Am I missing something?
As a fairly recent member of NABO, I fail to understand the objection to CRT stating that all boaters should obey the same rules when cruising whether they have a home mooring or not. Am I missing something here?
Mark Tizard, NABO Vice Chair, replied:
The reason why NABO objects is a simple legal one and it refers to the Act of Parliament that governs CRT’s management of its waterways. The Act is very clear in that to obtain a licence, it requires boaters who do not have a home mooring to satisfy CRT that they are using their boats ‘bona fide’ for navigation. However, there is no such requirement for boaters that declare they have a home mooring. Thus, boaters without a home mooring are required to continuously cruise in accordance with CRTs guidelines, if they do not wish to fall foul of CRT’s interpretation of ‘bona fide’ navigation and those with a legitimate home mooring are not. This is, in fact, reflected in CRT’s enforcement strategy.
NABO’s new Assistant for the Disabled
Ken Hylins writes: “I have lived on a narrowboat some five years as a continual cruiser ... five minutes as some would say. Then two years ago my partner became very ill and was in hospital for a total of three months, which, when living on a narrowboat, is a major issue. The end result was she lost a great deal of mobility and I would have to be her carer. The occupational health people wanted us to come off the boat and live on land, not easy when we both wanted to carry on with our lifestyle. That then needed a rethink: planning medical appointments; not moving the boat long distances, also being single-handed; safety aspects; and working with CRT
with regards to my partner’s disability. There were many other tasks that were simple before, but not now. Time also became a problem: with not enough hours in a day, we had to prioritise tasks. I was asked: ‘How do you see the role of Assistant for the Disabled developing?’ In all honesty, I do not know, but I can help or advise on each enquiry according to its merits.”
Another successful AGM at Wolverhampton Boat Club (many thanks for the excellent food and hospitality), with Stella taking over the reins from Mike and farewells to longstanding Council members Geoffrey Rogerson and Stephen Peters and London rep, Simon Robbins. It was good to meet Ken Hylins, who has a special interest in assisting boaters with disabilities. I also had a conversation with a continuous cruising member, who, when she stops at different places, helps ring the bells at the local church. She’d been moored up for a week or so at Brewood when the vicar asked if she could ring the bells at a wedding three weeks later. She replied that she would love to, but didn’t think that CRT would allow it. “I potter slowly around the system, doing no-one any harm and obeying the rules, and I don’t see why CRT should be allowed to dictate how I live or what I choose to do”. I agree with her, and I think a lot of other boaters would also. She could ask the local waterway manager for an exception to the 14-day rule on this occasion, but she would not automatically qualify (no illness, pregnancy or breakdown). But why should she? It is not the role of a navigation authority to give permission for someone to do something. She could also go somewhere else and return to Brewood in a couple of weeks time, but she risks falling foul of the ‘progressive journey’ rule – and again why should she have to do this?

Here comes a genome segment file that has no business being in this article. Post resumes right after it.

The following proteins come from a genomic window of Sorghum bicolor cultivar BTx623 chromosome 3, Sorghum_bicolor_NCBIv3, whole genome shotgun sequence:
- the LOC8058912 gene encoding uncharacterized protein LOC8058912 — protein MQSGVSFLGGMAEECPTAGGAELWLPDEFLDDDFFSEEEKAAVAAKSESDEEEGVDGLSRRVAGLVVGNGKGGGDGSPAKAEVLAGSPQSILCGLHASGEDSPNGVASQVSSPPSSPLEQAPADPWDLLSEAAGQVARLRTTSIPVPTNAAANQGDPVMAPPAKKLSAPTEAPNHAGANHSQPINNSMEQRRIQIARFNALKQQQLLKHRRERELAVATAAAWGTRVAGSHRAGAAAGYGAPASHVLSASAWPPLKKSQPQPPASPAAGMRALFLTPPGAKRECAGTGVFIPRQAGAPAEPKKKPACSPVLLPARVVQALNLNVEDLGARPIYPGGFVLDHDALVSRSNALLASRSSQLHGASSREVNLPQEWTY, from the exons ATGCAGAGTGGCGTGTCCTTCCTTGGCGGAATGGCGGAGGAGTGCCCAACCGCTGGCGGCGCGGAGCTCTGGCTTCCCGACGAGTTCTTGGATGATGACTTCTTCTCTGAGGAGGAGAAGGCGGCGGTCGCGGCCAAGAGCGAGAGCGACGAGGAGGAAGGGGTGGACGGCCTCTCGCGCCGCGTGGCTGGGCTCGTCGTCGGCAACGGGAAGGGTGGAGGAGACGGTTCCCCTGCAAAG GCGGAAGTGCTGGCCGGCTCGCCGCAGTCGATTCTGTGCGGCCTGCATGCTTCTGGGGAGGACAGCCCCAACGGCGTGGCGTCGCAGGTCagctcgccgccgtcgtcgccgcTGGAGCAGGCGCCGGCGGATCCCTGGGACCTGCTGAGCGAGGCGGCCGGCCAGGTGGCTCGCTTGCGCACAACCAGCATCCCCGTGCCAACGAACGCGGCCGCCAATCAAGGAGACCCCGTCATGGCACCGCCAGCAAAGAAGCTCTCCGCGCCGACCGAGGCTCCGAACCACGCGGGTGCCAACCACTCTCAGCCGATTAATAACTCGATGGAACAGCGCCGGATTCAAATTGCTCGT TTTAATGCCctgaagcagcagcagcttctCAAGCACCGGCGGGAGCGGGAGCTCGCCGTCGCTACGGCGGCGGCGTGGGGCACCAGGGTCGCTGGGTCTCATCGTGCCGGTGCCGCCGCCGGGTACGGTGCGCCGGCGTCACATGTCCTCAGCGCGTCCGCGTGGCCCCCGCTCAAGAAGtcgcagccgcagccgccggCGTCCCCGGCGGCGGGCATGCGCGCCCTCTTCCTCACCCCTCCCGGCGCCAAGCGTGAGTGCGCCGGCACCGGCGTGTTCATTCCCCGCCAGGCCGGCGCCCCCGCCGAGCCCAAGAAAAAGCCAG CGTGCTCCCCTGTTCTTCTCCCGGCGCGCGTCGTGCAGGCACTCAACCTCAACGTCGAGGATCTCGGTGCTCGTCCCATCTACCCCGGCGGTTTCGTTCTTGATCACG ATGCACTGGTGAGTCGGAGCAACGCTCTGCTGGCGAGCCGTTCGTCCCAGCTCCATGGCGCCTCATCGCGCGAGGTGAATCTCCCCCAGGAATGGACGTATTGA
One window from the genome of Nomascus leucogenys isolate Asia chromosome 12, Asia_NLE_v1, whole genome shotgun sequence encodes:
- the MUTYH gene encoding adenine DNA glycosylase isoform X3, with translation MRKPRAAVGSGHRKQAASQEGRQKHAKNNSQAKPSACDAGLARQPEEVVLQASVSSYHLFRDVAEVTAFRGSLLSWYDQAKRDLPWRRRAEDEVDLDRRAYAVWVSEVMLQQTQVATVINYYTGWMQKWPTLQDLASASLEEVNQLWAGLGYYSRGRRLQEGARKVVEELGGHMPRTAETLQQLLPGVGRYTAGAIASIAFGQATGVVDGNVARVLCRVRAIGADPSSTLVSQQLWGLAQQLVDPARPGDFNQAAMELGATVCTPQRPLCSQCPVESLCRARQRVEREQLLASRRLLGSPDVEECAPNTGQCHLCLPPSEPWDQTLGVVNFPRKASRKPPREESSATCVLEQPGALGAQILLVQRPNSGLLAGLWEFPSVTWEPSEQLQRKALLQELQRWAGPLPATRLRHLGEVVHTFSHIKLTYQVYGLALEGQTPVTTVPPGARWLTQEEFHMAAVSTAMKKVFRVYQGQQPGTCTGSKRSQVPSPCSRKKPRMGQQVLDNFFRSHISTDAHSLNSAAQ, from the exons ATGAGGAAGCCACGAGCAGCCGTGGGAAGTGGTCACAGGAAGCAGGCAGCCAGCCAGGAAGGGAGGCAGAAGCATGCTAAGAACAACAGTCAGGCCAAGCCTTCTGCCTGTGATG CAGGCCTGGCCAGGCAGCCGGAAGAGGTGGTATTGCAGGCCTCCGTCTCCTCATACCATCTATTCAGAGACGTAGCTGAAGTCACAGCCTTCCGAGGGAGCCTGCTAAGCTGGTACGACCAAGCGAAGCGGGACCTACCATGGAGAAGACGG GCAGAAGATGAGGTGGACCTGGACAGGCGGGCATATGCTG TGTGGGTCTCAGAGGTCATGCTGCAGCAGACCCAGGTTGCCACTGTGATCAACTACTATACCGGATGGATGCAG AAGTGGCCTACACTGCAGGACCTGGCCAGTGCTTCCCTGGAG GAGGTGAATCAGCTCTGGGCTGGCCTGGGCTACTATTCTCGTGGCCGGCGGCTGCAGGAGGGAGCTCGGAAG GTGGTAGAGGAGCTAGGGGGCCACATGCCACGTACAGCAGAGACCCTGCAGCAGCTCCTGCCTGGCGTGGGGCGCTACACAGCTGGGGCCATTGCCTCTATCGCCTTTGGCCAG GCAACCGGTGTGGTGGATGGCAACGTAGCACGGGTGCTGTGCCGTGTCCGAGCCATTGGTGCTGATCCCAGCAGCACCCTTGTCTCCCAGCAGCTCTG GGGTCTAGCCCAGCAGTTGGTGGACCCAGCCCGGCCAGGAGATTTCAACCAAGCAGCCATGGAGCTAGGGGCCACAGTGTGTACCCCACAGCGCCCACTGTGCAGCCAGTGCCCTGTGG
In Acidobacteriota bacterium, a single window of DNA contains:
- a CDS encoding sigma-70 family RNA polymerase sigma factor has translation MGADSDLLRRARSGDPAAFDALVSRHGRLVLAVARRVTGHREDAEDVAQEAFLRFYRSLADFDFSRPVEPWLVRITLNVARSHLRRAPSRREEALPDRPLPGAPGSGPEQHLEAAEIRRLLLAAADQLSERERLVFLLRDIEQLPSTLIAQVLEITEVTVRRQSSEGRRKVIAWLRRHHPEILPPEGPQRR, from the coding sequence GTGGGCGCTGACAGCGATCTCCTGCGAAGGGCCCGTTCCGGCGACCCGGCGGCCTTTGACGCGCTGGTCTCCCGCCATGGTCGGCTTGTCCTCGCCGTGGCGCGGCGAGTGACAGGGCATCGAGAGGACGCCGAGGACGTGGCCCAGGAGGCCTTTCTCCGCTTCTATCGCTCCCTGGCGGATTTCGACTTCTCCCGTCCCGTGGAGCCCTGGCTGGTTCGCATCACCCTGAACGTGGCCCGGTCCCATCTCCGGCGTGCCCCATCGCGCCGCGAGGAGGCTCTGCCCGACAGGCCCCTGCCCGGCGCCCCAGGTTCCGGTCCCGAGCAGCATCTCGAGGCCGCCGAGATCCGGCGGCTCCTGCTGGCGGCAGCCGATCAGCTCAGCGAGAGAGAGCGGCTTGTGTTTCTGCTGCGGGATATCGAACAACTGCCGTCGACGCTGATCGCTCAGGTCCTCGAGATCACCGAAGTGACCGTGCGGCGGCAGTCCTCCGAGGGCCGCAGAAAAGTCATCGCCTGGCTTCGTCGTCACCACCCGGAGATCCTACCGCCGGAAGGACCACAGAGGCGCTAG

We are all ‘customers’ now
Stella Ridgway looks forward to a better service
As this is my first column as Chair of NABO, I’ll begin with a short background: I live on a narrowboat on the Upper Peak Forest Canal with my husband Chris and two Labradors. My disability prevents us moving at present and we are now on a home mooring. I may not have lived on a boat all my life, but my family spent six weeks on one after they emigrated to New Zealand in the early 1960s, and I spent my teens crewing for friends who had yachts. I didn’t know about my great grandfather until after we had moved aboard, when my Mum told me that he was born on a narrowboat in Middlewich and was a flyboatman with his brothers and father. So, in a sense I have come home to my roots and, even with my illness, we have never once thought about moving back into bricks and mortar. We love this life and the strong community we have among boaters; something that escapes you outside of the towpath and certainly one that CRT still struggles to understand.